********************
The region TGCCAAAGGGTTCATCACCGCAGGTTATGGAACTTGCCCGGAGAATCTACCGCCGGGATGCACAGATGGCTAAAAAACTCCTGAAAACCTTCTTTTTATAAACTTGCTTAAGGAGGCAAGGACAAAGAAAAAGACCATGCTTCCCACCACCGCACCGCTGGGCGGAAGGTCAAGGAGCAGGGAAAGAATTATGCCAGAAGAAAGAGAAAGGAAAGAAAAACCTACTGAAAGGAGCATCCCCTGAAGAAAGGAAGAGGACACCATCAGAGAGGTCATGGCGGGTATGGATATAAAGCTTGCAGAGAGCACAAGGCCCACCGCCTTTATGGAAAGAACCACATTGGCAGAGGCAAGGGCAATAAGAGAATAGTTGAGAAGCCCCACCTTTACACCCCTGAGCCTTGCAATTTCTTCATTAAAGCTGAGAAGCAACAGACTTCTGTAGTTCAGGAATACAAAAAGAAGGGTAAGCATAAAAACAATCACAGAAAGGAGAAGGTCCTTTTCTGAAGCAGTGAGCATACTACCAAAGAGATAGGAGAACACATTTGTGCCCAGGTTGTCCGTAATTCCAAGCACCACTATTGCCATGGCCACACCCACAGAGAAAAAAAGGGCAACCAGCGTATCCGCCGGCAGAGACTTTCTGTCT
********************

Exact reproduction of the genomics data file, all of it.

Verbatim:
The region TGCCAAAGGGTTCATCACCGCAGGTTATGGAACTTGCCCGGAGAATCTACCGCCGGGATGCACAGATGGCTAAAAAACTCCTGAAAACCTTCTTTTTATAAACTTGCTTAAGGAGGCAAGGACAAAGAAAAAGACCATGCTTCCCACCACCGCACCGCTGGGCGGAAGGTCAAGGAGCAGGGAAAGAATTATGCCAGAAGAAAGAGAAAGGAAAGAAAAACCTACTGAAAGGAGCATCCCCTGAAGAAAGGAAGAGGACACCATCAGAGAGGTCATGGCGGGTATGGATATAAAGCTTGCAGAGAGCACAAGGCCCACCGCCTTTATGGAAAGAACCACATTGGCAGAGGCAAGGGCAATAAGAGAATAGTTGAGAAGCCCCACCTTTACACCCCTGAGCCTTGCAATTTCTTCATTAAAGCTGAGAAGCAACAGACTTCTGTAGTTCAGGAATACAAAAAGAAGGGTAAGCATAAAAACAATCACAGAAAGGAGAAGGTCCTTTTCTGAAGCAGTGAGCATACTACCAAAGAGATAGGAGAACACATTTGTGCCCAGGTTGTCCGTAATTCCAAGCACCACTATTGCCATGGCCACACCCACAGAGAAAAAAAGGGCAACCAGCGTATCCGCCGGCAGAGACTTTCTGTCT